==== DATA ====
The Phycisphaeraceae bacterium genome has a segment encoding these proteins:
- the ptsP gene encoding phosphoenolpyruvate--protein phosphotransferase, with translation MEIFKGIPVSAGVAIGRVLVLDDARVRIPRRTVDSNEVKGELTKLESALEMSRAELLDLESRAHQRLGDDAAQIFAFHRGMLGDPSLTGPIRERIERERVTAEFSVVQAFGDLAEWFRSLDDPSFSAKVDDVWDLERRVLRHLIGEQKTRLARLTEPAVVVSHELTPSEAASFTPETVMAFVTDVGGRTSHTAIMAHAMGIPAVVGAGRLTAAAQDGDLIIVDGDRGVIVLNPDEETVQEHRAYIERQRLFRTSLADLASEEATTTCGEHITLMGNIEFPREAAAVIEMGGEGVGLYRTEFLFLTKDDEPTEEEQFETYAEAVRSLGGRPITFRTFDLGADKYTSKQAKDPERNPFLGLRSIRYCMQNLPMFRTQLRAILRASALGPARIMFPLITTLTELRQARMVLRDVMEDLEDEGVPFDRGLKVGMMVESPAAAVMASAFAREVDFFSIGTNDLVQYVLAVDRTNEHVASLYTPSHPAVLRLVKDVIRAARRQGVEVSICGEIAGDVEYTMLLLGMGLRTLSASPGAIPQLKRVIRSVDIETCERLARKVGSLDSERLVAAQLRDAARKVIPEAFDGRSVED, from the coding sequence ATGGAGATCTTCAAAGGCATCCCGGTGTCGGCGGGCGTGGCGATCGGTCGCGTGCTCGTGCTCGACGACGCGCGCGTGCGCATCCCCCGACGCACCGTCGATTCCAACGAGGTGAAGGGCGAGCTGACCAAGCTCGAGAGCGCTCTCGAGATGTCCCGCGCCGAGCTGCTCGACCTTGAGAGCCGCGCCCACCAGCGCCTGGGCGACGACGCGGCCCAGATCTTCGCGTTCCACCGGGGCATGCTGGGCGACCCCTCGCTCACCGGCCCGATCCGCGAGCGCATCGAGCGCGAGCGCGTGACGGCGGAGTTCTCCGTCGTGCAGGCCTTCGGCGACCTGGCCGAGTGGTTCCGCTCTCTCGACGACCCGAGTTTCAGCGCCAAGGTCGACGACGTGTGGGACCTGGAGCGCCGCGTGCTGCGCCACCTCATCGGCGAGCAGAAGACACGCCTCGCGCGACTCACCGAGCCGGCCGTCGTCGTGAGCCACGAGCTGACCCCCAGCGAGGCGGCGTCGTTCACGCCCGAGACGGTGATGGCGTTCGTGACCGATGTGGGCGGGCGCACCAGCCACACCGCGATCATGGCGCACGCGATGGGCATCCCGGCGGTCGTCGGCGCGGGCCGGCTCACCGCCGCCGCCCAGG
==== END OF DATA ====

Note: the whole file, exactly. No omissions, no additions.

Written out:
The Phycisphaeraceae bacterium genome has a segment encoding these proteins:
- the ptsP gene encoding phosphoenolpyruvate--protein phosphotransferase, with translation MEIFKGIPVSAGVAIGRVLVLDDARVRIPRRTVDSNEVKGELTKLESALEMSRAELLDLESRAHQRLGDDAAQIFAFHRGMLGDPSLTGPIRERIERERVTAEFSVVQAFGDLAEWFRSLDDPSFSAKVDDVWDLERRVLRHLIGEQKTRLARLTEPAVVVSHELTPSEAASFTPETVMAFVTDVGGRTSHTAIMAHAMGIPAVVGAGRLTAAAQDGDLIIVDGDRGVIVLNPDEETVQEHRAYIERQRLFRTSLADLASEEATTTCGEHITLMGNIEFPREAAAVIEMGGEGVGLYRTEFLFLTKDDEPTEEEQFETYAEAVRSLGGRPITFRTFDLGADKYTSKQAKDPERNPFLGLRSIRYCMQNLPMFRTQLRAILRASALGPARIMFPLITTLTELRQARMVLRDVMEDLEDEGVPFDRGLKVGMMVESPAAAVMASAFAREVDFFSIGTNDLVQYVLAVDRTNEHVASLYTPSHPAVLRLVKDVIRAARRQGVEVSICGEIAGDVEYTMLLLGMGLRTLSASPGAIPQLKRVIRSVDIETCERLARKVGSLDSERLVAAQLRDAARKVIPEAFDGRSVED, from the coding sequence ATGGAGATCTTCAAAGGCATCCCGGTGTCGGCGGGCGTGGCGATCGGTCGCGTGCTCGTGCTCGACGACGCGCGCGTGCGCATCCCCCGACGCACCGTCGATTCCAACGAGGTGAAGGGCGAGCTGACCAAGCTCGAGAGCGCTCTCGAGATGTCCCGCGCCGAGCTGCTCGACCTTGAGAGCCGCGCCCACCAGCGCCTGGGCGACGACGCGGCCCAGATCTTCGCGTTCCACCGGGGCATGCTGGGCGACCCCTCGCTCACCGGCCCGATCCGCGAGCGCATCGAGCGCGAGCGCGTGACGGCGGAGTTCTCCGTCGTGCAGGCCTTCGGCGACCTGGCCGAGTGGTTCCGCTCTCTCGACGACCCGAGTTTCAGCGCCAAGGTCGACGACGTGTGGGACCTGGAGCGCCGCGTGCTGCGCCACCTCATCGGCGAGCAGAAGACACGCCTCGCGCGACTCACCGAGCCGGCCGTCGTCGTGAGCCACGAGCTGACCCCCAGCGAGGCGGCGTCGTTCACGCCCGAGACGGTGATGGCGTTCGTGACCGATGTGGGCGGGCGCACCAGCCACACCGCGATCATGGCGCACGCGATGGGCATCCCGGCGGTCGTCGGCGCGGGCCGGCTCACCGCCGCCGCCCAGG